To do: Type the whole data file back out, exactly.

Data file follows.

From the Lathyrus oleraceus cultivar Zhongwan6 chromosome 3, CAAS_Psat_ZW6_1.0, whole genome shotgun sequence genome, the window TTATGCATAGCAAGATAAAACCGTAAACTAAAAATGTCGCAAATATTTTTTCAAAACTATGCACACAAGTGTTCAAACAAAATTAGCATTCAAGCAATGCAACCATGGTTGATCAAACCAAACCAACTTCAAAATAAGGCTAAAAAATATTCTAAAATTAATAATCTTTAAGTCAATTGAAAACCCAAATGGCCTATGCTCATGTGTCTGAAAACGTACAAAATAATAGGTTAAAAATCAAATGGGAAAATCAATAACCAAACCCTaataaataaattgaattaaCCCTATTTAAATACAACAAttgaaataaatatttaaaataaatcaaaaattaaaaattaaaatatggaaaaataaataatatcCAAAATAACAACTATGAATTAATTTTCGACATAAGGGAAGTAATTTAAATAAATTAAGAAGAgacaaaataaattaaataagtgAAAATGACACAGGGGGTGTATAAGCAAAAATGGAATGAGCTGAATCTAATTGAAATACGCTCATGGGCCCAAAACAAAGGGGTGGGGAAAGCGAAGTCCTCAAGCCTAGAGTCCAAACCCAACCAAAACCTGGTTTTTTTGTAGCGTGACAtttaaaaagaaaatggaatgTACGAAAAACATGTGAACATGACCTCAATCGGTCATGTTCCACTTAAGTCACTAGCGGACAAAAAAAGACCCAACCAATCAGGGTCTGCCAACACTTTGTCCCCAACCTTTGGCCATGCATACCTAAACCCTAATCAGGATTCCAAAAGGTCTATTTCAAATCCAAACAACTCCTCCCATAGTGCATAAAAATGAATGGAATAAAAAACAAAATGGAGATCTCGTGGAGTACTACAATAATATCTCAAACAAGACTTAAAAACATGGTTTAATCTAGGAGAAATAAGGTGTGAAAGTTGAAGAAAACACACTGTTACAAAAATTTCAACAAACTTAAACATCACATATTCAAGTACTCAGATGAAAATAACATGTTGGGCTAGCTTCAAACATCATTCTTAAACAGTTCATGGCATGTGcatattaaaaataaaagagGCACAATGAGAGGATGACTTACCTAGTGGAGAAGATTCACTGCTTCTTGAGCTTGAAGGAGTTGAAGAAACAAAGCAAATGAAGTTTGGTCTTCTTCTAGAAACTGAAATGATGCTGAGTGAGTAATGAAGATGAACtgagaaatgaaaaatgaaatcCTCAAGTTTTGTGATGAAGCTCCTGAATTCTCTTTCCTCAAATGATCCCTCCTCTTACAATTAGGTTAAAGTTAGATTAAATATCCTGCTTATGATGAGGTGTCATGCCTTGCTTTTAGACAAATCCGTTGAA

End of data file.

From the Lathyrus oleraceus cultivar Zhongwan6 chromosome 3, CAAS_Psat_ZW6_1.0, whole genome shotgun sequence genome, the window TTATGCATAGCAAGATAAAACCGTAAACTAAAAATGTCGCAAATATTTTTTCAAAACTATGCACACAAGTGTTCAAACAAAATTAGCATTCAAGCAATGCAACCATGGTTGATCAAACCAAACCAACTTCAAAATAAGGCTAAAAAATATTCTAAAATTAATAATCTTTAAGTCAATTGAAAACCCAAATGGCCTATGCTCATGTGTCTGAAAACGTACAAAATAATAGGTTAAAAATCAAATGGGAAAATCAATAACCAAACCCTaataaataaattgaattaaCCCTATTTAAATACAACAAttgaaataaatatttaaaataaatcaaaaattaaaaattaaaatatggaaaaataaataatatcCAAAATAACAACTATGAATTAATTTTCGACATAAGGGAAGTAATTTAAATAAATTAAGAAGAgacaaaataaattaaataagtgAAAATGACACAGGGGGTGTATAAGCAAAAATGGAATGAGCTGAATCTAATTGAAATACGCTCATGGGCCCAAAACAAAGGGGTGGGGAAAGCGAAGTCCTCAAGCCTAGAGTCCAAACCCAACCAAAACCTGGTTTTTTTGTAGCGTGACAtttaaaaagaaaatggaatgTACGAAAAACATGTGAACATGACCTCAATCGGTCATGTTCCACTTAAGTCACTAGCGGACAAAAAAAGACCCAACCAATCAGGGTCTGCCAACACTTTGTCCCCAACCTTTGGCCATGCATACCTAAACCCTAATCAGGATTCCAAAAGGTCTATTTCAAATCCAAACAACTCCTCCCATAGTGCATAAAAATGAATGGAATAAAAAACAAAATGGAGATCTCGTGGAGTACTACAATAATATCTCAAACAAGACTTAAAAACATGGTTTAATCTAGGAGAAATAAGGTGTGAAAGTTGAAGAAAACACACTGTTACAAAAATTTCAACAAACTTAAACATCACATATTCAAGTACTCAGATGAAAATAACATGTTGGGCTAGCTTCAAACATCATTCTTAAACAGTTCATGGCATGTGcatattaaaaataaaagagGCACAATGAGAGGATGACTTACCTAGTGGAGAAGATTCACTGCTTCTTGAGCTTGAAGGAGTTGAAGAAACAAAGCAAATGAAGTTTGGTCTTCTTCTAGAAACTGAAATGATGCTGAGTGAGTAATGAAGATGAACtgagaaatgaaaaatgaaatcCTCAAGTTTTGTGATGAAGCTCCTGAATTCTCTTTCCTCAAATGATCCCTCCTCTTACAATTAGGTTAAAGTTAGATTAAATATCCTGCTTATGATGAGGTGTCATGCCTTGCTTTTAGACAAATCCGTTGAA